This is one of the most important bridges in Sarawak for without it road travellers cannot reach Sibu and Kuching from Bintulu and Miri. I wonder how many people realise that. I would say that this is like one of the valves in our heart.
Besides that fact the first bridge which was a Bailey Bridge built in the early 60's made the Mukah and Balingian SLDB Oil Palm Schemes accessible from Sibu. A friend who graduated from Australia Julius Linggod brought his young Aussie wife Leslie to this newly developed and pristine equatorial rainforest. Leslie was well exposed to outback life and took everything in her stride : the shortage of water - the wooden huts- the lack of utilities - the lack of good conversation- and the mosquitoes.
When their first baby was about to be born he brought the heavily pregnant Leslie in his tattered old jeep all the way from the Mukah scheme to Sibu and left her to wait for her time. He went back to work immediately being very conscientious and loyal to the corporation. That drive would have taken them more than 8 hours one way. In the several years they were there they must have "eaten" lots of dust driving back and forth the long and bumpy Oya Road. According to Leslie to be in Sibu was like coming to civilisation for clean water and nice bed sheets and air conditioning. But Leslie over the years have become a great Sarawak Old Hand. Cheers to Leslie who has shown me what a gutsy woman should be like!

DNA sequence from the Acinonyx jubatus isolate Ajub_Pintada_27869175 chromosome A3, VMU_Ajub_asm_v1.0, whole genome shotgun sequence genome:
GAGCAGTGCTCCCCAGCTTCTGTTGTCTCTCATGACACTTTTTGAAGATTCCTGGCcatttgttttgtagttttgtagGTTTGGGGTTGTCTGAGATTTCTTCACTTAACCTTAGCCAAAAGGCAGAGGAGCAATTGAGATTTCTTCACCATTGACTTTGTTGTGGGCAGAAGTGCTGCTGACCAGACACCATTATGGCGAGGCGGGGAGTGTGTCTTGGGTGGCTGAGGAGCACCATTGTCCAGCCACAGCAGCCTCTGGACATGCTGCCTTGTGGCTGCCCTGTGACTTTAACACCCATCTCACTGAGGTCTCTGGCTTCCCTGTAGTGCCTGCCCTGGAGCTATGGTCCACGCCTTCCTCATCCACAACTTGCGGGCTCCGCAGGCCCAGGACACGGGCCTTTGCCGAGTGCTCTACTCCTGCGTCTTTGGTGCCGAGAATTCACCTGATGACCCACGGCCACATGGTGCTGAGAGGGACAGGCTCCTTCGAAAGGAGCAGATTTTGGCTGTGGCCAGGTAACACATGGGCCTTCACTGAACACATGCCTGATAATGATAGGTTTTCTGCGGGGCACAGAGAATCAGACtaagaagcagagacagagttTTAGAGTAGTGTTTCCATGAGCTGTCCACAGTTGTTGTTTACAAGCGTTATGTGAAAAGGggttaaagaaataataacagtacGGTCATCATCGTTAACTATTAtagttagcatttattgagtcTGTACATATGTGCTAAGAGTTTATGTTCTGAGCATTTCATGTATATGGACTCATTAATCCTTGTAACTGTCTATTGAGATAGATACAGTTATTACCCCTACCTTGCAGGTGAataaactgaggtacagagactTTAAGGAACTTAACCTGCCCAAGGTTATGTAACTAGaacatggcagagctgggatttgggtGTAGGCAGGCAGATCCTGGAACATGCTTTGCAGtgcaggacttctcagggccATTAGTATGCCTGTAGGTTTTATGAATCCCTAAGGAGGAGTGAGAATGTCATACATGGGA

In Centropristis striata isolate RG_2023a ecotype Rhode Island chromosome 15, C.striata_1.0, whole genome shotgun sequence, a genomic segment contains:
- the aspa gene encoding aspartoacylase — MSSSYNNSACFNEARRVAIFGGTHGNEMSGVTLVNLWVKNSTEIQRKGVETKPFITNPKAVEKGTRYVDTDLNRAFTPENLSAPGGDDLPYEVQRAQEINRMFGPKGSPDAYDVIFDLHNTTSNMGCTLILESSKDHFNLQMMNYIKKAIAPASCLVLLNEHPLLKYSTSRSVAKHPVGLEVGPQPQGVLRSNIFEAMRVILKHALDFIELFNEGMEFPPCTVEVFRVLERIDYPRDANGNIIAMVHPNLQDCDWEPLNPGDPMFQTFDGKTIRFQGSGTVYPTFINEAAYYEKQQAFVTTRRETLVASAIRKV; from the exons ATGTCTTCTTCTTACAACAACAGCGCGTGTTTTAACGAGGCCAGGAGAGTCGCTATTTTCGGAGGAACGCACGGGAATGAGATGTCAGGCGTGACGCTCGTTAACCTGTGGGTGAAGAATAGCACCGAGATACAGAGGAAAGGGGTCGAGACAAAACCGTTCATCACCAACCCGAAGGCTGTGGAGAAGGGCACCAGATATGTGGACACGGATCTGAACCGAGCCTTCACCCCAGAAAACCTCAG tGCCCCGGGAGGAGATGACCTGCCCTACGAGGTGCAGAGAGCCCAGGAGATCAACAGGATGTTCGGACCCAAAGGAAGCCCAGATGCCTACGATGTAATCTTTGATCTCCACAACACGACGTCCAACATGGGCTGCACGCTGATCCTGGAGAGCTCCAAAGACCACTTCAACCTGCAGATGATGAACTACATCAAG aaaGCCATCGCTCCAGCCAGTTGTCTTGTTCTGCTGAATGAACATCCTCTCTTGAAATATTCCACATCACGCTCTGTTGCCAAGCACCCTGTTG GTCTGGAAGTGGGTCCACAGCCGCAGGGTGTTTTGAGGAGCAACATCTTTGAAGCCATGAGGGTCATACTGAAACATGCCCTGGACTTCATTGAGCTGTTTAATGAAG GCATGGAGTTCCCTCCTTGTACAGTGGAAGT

Julius and his family had a very good stint of work in this area before they moved to Peninjau in Miri several years later. Their stories are full of early development and the struggles of early oil palm schemes - some are heroic while many are touchingly nostalgic. A few are bittersweet. But as they move on...these memories become more endearing than ever.
Today when many of us (like Leslie and I) look at this bridge we often think of how many years of our lives have been sacrificed for rural Sarawak to make it better for our people.